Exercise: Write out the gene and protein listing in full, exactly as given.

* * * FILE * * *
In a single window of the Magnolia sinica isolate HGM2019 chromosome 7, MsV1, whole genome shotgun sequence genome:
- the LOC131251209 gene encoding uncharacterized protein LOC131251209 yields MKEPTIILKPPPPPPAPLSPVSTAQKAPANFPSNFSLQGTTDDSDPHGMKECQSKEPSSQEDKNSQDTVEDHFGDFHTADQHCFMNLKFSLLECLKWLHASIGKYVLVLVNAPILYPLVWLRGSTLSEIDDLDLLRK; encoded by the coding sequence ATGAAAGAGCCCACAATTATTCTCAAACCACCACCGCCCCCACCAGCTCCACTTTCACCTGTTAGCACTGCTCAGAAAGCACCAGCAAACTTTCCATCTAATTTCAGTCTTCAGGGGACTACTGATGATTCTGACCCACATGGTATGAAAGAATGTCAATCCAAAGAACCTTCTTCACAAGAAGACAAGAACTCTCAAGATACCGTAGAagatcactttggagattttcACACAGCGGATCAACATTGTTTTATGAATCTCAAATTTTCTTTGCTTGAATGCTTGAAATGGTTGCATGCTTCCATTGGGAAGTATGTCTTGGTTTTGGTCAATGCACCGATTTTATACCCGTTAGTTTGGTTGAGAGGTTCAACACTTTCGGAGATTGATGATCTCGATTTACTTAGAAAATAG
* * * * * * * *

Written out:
In a single window of the Magnolia sinica isolate HGM2019 chromosome 7, MsV1, whole genome shotgun sequence genome:
- the LOC131251209 gene encoding uncharacterized protein LOC131251209 yields MKEPTIILKPPPPPPAPLSPVSTAQKAPANFPSNFSLQGTTDDSDPHGMKECQSKEPSSQEDKNSQDTVEDHFGDFHTADQHCFMNLKFSLLECLKWLHASIGKYVLVLVNAPILYPLVWLRGSTLSEIDDLDLLRK; encoded by the coding sequence ATGAAAGAGCCCACAATTATTCTCAAACCACCACCGCCCCCACCAGCTCCACTTTCACCTGTTAGCACTGCTCAGAAAGCACCAGCAAACTTTCCATCTAATTTCAGTCTTCAGGGGACTACTGATGATTCTGACCCACATGGTATGAAAGAATGTCAATCCAAAGAACCTTCTTCACAAGAAGACAAGAACTCTCAAGATACCGTAGAagatcactttggagattttcACACAGCGGATCAACATTGTTTTATGAATCTCAAATTTTCTTTGCTTGAATGCTTGAAATGGTTGCATGCTTCCATTGGGAAGTATGTCTTGGTTTTGGTCAATGCACCGATTTTATACCCGTTAGTTTGGTTGAGAGGTTCAACACTTTCGGAGATTGATGATCTCGATTTACTTAGAAAATAG